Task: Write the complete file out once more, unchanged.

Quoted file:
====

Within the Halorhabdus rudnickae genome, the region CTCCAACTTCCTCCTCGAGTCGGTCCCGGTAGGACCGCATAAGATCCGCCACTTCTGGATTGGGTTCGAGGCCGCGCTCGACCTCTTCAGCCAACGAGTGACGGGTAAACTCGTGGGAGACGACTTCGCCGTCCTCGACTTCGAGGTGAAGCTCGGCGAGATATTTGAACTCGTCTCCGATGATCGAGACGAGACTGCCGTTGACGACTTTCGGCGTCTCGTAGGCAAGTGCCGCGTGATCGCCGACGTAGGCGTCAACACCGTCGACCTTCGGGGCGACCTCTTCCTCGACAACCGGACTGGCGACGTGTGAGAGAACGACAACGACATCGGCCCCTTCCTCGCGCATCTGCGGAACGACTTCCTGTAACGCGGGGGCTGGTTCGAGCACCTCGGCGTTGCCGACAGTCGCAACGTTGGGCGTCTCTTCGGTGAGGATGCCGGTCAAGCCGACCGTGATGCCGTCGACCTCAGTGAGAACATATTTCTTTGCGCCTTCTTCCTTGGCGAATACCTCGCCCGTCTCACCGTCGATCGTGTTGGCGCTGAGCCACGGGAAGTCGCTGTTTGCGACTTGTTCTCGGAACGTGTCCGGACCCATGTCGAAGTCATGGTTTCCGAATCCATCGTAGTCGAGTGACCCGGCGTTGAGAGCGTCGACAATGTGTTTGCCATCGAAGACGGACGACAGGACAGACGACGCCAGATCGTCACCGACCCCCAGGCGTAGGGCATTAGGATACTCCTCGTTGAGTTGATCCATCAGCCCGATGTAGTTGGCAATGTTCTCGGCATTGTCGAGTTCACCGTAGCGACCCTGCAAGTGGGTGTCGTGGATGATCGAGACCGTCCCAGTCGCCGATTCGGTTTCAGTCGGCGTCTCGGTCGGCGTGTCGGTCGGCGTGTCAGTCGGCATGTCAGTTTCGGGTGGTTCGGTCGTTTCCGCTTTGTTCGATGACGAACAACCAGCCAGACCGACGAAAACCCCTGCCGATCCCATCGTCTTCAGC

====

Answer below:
Within the Halorhabdus rudnickae genome, the region CTCCAACTTCCTCCTCGAGTCGGTCCCGGTAGGACCGCATAAGATCCGCCACTTCTGGATTGGGTTCGAGGCCGCGCTCGACCTCTTCAGCCAACGAGTGACGGGTAAACTCGTGGGAGACGACTTCGCCGTCCTCGACTTCGAGGTGAAGCTCGGCGAGATATTTGAACTCGTCTCCGATGATCGAGACGAGACTGCCGTTGACGACTTTCGGCGTCTCGTAGGCAAGTGCCGCGTGATCGCCGACGTAGGCGTCAACACCGTCGACCTTCGGGGCGACCTCTTCCTCGACAACCGGACTGGCGACGTGTGAGAGAACGACAACGACATCGGCCCCTTCCTCGCGCATCTGCGGAACGACTTCCTGTAACGCGGGGGCTGGTTCGAGCACCTCGGCGTTGCCGACAGTCGCAACGTTGGGCGTCTCTTCGGTGAGGATGCCGGTCAAGCCGACCGTGATGCCGTCGACCTCAGTGAGAACATATTTCTTTGCGCCTTCTTCCTTGGCGAATACCTCGCCCGTCTCACCGTCGATCGTGTTGGCGCTGAGCCACGGGAAGTCGCTGTTTGCGACTTGTTCTCGGAACGTGTCCGGACCCATGTCGAAGTCATGGTTTCCGAATCCATCGTAGTCGAGTGACCCGGCGTTGAGAGCGTCGACAATGTGTTTGCCATCGAAGACGGACGACAGGACAGACGACGCCAGATCGTCACCGACCCCCAGGCGTAGGGCATTAGGATACTCCTCGTTGAGTTGATCCATCAGCCCGATGTAGTTGGCAATGTTCTCGGCATTGTCGAGTTCACCGTAGCGACCCTGCAAGTGGGTGTCGTGGATGATCGAGACCGTCCCAGTCGCCGATTCGGTTTCAGTCGGCGTCTCGGTCGGCGTGTCGGTCGGCGTGTCAGTCGGCATGTCAGTTTCGGGTGGTTCGGTCGTTTCCGCTTTGTTCGATGACGAACAACCAGCCAGACCGACGAAAACCCCTGCCGATCCCATCGTCTTCAGC